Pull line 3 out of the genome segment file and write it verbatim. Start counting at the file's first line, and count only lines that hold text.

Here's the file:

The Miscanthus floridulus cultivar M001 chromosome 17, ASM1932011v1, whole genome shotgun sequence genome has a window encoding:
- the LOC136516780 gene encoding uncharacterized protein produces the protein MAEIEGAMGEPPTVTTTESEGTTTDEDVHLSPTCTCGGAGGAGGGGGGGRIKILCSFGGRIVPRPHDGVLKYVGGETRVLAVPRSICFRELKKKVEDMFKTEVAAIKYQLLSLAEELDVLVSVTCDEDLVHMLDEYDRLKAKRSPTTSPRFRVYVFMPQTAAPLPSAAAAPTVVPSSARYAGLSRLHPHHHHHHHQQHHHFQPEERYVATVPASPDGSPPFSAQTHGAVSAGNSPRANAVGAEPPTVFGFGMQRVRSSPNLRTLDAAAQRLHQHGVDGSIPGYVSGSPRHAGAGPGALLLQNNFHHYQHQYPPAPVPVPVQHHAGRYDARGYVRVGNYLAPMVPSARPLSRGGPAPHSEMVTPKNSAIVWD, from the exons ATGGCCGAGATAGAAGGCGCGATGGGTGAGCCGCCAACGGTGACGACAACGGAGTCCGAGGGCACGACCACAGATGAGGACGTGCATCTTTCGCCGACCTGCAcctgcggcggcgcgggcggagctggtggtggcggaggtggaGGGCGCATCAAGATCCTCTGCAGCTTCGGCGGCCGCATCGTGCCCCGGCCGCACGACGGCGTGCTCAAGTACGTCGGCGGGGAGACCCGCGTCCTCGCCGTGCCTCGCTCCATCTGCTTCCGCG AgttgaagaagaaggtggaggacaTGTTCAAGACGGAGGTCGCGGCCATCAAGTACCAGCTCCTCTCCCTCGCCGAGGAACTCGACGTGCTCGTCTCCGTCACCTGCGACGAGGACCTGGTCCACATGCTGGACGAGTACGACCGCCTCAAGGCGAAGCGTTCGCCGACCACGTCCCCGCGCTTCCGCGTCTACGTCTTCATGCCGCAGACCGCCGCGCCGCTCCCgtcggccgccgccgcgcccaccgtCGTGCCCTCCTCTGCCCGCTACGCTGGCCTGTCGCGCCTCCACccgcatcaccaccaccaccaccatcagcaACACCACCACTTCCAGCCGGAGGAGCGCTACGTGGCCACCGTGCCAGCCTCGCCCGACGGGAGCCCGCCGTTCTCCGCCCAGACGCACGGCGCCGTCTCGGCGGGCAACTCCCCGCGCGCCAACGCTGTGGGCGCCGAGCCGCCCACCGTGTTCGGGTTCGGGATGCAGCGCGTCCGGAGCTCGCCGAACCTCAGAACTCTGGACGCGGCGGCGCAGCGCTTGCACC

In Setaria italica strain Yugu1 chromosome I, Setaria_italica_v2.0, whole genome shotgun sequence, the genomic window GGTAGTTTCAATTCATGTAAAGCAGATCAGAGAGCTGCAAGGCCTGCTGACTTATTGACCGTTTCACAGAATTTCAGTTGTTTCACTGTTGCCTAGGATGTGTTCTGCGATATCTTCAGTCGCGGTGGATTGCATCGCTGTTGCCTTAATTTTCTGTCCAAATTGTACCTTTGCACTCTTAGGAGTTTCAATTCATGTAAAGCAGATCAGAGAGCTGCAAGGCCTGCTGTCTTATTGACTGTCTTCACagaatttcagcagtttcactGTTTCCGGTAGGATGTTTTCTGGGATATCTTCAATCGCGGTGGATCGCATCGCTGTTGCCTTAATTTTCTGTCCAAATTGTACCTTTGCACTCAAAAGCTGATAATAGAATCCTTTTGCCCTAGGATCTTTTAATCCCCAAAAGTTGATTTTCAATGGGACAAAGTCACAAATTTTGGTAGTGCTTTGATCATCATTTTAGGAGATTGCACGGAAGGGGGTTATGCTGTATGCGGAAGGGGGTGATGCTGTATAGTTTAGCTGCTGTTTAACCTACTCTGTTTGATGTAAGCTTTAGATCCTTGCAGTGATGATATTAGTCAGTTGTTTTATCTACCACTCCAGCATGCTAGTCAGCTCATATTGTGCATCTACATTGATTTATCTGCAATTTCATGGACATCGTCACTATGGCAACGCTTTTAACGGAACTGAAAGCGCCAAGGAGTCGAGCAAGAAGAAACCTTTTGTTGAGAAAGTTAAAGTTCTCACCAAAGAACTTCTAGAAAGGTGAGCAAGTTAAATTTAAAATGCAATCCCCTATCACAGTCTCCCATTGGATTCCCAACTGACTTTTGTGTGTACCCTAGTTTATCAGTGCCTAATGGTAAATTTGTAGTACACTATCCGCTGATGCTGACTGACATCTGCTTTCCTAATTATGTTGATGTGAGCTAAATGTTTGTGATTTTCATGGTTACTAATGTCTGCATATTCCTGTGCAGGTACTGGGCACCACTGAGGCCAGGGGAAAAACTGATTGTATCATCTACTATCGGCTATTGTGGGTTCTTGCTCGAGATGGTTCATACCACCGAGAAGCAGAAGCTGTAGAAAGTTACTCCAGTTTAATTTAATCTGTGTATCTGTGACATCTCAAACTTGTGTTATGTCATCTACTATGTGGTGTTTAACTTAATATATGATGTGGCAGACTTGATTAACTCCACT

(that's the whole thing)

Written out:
In Setaria italica strain Yugu1 chromosome I, Setaria_italica_v2.0, whole genome shotgun sequence, the genomic window GGTAGTTTCAATTCATGTAAAGCAGATCAGAGAGCTGCAAGGCCTGCTGACTTATTGACCGTTTCACAGAATTTCAGTTGTTTCACTGTTGCCTAGGATGTGTTCTGCGATATCTTCAGTCGCGGTGGATTGCATCGCTGTTGCCTTAATTTTCTGTCCAAATTGTACCTTTGCACTCTTAGGAGTTTCAATTCATGTAAAGCAGATCAGAGAGCTGCAAGGCCTGCTGTCTTATTGACTGTCTTCACagaatttcagcagtttcactGTTTCCGGTAGGATGTTTTCTGGGATATCTTCAATCGCGGTGGATCGCATCGCTGTTGCCTTAATTTTCTGTCCAAATTGTACCTTTGCACTCAAAAGCTGATAATAGAATCCTTTTGCCCTAGGATCTTTTAATCCCCAAAAGTTGATTTTCAATGGGACAAAGTCACAAATTTTGGTAGTGCTTTGATCATCATTTTAGGAGATTGCACGGAAGGGGGTTATGCTGTATGCGGAAGGGGGTGATGCTGTATAGTTTAGCTGCTGTTTAACCTACTCTGTTTGATGTAAGCTTTAGATCCTTGCAGTGATGATATTAGTCAGTTGTTTTATCTACCACTCCAGCATGCTAGTCAGCTCATATTGTGCATCTACATTGATTTATCTGCAATTTCATGGACATCGTCACTATGGCAACGCTTTTAACGGAACTGAAAGCGCCAAGGAGTCGAGCAAGAAGAAACCTTTTGTTGAGAAAGTTAAAGTTCTCACCAAAGAACTTCTAGAAAGGTGAGCAAGTTAAATTTAAAATGCAATCCCCTATCACAGTCTCCCATTGGATTCCCAACTGACTTTTGTGTGTACCCTAGTTTATCAGTGCCTAATGGTAAATTTGTAGTACACTATCCGCTGATGCTGACTGACATCTGCTTTCCTAATTATGTTGATGTGAGCTAAATGTTTGTGATTTTCATGGTTACTAATGTCTGCATATTCCTGTGCAGGTACTGGGCACCACTGAGGCCAGGGGAAAAACTGATTGTATCATCTACTATCGGCTATTGTGGGTTCTTGCTCGAGATGGTTCATACCACCGAGAAGCAGAAGCTGTAGAAAGTTACTCCAGTTTAATTTAATCTGTGTATCTGTGACATCTCAAACTTGTGTTATGTCATCTACTATGTGGTGTTTAACTTAATATATGATGTGGCAGACTTGATTAACTCCACT